IS an Automotive Coil a "True" Transformer?

Discussion in 'General Electronics Chat' started by quicksilver, Aug 15, 2008.

  1. quicksilver

    Thread Starter Member

    Mar 6, 2008
    An automotive coil seems like a very unique component and could have a great deal of applications, especially if it could be used as a (very tough, resilient) step up transformer.
    It seems that an automotive coil is designed to work with DC, yet from it's design (I'm talking about the old standard, oil filled cylinder type w/ primary & secondary, etc) - superficially, it seems like a transformer. Could it handle AC as well? Does anyone know anything about it's design history?
  2. beenthere

    Retired Moderator

    Apr 20, 2004
    Google offers up 1,900,000 hits on "ignition coil". This link is pretty informative -

    The structure is a bit odd internally, as the primary and secondary share a common point. This makes it more like an autotransformer. As the coils are not ohmically isolated, it cannot be used as a conventional transformer.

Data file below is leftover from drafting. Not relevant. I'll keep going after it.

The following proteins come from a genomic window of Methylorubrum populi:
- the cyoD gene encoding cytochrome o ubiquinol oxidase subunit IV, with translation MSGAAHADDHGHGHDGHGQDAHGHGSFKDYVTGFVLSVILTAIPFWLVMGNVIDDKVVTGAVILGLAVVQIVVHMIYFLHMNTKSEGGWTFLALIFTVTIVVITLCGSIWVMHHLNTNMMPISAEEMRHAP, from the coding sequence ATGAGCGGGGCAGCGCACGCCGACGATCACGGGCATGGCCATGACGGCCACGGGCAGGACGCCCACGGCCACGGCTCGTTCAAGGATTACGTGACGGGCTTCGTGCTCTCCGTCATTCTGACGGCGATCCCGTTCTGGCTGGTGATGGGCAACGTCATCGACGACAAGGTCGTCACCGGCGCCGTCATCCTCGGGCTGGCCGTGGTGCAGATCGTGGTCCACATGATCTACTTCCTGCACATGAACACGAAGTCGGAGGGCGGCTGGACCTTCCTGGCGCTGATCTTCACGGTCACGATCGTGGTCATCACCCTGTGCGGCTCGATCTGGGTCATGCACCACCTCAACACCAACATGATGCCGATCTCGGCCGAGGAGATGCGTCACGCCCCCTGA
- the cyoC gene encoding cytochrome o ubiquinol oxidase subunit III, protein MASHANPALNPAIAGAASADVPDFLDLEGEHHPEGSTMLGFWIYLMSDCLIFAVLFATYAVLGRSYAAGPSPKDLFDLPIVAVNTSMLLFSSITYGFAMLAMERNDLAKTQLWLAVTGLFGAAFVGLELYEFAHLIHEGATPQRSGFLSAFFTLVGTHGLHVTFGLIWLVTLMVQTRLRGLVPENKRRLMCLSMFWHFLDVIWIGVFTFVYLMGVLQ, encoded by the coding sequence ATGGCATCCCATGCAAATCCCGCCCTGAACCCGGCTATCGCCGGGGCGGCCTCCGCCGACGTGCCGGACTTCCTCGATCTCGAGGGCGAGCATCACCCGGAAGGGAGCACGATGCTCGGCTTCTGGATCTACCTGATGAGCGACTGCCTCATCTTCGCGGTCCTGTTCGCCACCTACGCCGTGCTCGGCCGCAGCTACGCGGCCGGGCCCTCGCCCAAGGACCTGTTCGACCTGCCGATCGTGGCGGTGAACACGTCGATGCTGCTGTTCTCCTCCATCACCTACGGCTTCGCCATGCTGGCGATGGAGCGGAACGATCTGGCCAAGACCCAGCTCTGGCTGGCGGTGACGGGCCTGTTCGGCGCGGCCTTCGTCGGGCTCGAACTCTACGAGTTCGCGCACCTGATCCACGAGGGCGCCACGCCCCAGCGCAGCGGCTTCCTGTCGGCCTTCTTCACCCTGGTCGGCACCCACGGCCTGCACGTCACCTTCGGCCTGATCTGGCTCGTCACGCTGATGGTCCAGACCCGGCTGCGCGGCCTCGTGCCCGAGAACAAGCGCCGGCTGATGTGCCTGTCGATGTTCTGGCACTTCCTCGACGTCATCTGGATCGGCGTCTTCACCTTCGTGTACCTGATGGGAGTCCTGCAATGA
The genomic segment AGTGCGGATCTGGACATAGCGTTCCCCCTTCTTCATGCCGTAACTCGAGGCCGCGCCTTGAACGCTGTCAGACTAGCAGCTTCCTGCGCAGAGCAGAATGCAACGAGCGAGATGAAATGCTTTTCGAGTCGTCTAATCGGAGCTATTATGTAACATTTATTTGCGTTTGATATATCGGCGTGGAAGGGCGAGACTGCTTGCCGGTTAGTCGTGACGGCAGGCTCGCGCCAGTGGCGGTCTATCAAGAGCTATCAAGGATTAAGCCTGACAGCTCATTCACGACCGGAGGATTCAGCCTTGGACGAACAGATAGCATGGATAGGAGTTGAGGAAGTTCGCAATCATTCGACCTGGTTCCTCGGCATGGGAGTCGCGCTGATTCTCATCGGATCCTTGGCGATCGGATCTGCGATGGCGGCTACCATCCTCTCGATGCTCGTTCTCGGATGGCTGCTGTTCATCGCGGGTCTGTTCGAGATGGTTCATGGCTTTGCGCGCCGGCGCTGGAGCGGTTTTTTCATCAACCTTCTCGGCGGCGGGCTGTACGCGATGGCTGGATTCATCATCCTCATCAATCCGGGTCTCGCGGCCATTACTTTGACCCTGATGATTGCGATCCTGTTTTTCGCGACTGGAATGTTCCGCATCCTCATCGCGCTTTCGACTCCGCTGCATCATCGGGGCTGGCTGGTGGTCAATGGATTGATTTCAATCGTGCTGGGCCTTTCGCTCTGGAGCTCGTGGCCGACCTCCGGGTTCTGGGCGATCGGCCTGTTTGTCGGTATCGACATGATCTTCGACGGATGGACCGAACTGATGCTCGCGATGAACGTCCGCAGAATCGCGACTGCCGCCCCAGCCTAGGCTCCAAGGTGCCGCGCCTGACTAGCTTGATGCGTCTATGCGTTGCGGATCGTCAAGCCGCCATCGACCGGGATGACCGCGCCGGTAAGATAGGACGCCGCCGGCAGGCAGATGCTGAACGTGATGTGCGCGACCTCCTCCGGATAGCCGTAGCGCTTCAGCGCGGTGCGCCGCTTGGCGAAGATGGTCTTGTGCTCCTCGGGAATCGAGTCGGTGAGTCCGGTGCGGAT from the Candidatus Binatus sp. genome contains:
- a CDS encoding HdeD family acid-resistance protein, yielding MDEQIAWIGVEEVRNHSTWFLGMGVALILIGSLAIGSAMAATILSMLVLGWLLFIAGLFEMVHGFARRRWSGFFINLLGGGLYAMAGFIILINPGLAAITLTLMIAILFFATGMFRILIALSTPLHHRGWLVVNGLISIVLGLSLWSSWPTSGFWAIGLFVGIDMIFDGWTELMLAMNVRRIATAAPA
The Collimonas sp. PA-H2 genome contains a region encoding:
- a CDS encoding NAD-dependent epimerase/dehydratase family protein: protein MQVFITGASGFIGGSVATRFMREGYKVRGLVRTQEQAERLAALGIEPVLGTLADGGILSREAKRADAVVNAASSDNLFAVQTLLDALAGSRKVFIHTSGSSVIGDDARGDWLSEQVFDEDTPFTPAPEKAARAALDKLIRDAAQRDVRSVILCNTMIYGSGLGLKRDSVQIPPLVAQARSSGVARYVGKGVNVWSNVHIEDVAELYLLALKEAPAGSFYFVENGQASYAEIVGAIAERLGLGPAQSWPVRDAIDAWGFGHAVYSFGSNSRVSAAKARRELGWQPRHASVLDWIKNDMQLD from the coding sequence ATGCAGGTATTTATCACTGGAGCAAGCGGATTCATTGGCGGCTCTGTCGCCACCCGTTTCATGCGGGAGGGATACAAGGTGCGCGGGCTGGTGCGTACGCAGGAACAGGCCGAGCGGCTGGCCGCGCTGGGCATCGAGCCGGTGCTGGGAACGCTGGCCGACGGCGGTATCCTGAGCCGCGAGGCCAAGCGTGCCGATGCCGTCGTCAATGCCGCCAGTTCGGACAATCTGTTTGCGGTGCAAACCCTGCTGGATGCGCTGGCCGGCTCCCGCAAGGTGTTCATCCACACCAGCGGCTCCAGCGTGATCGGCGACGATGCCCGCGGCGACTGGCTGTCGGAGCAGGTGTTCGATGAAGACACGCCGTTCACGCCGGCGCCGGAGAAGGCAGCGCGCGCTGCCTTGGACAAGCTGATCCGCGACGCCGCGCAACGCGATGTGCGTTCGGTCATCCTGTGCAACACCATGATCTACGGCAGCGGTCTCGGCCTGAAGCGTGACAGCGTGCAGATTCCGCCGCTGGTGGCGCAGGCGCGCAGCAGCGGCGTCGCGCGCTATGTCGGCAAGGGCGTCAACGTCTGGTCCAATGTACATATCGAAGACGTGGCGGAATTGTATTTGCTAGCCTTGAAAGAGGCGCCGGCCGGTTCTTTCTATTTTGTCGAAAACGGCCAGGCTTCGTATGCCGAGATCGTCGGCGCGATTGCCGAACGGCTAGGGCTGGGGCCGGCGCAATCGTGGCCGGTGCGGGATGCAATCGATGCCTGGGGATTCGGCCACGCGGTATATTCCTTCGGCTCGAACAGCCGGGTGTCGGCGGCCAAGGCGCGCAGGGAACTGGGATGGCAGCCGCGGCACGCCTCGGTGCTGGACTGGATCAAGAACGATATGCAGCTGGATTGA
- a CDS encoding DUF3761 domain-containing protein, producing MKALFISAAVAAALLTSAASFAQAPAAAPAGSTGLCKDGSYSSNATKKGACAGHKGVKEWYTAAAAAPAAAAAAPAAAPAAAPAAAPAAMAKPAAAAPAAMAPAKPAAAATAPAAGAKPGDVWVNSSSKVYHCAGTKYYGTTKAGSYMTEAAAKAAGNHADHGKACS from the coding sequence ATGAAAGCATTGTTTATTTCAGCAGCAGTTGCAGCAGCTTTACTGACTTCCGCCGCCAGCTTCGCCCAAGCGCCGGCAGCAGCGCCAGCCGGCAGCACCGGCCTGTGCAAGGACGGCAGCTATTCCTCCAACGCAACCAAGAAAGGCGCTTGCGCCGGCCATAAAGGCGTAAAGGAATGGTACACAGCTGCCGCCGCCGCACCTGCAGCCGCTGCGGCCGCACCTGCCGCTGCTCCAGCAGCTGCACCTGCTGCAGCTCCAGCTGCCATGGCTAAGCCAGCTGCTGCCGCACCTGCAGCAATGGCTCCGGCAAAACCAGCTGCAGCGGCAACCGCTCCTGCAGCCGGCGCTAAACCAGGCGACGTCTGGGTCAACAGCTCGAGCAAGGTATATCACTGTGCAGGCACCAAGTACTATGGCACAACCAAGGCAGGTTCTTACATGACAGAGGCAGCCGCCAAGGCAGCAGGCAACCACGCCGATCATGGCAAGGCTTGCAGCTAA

3. Wendy


    Mar 24, 2008
    It is a true transformer, but it was not designed for continous service. It was designed for the short bursts of current it gets from a car. Feed it that and it is happy.

    I have burned up my share making electric fences.
  4. studiot

    AAC Fanatic!

    Nov 9, 2007
    Many of the early electronic ignition systems merely used the ignition coil as a step up transformer for power invertor.

    As such they were subject to continuous duty. Of the several I built, the Marston circuit proved the most successful, running for the several years I had the vehicles involved, in the late 1960s and early 1970s.

    Essentially they worked by improving the energy supply available to the spark plug in what was known as a capacitive discharge ignition.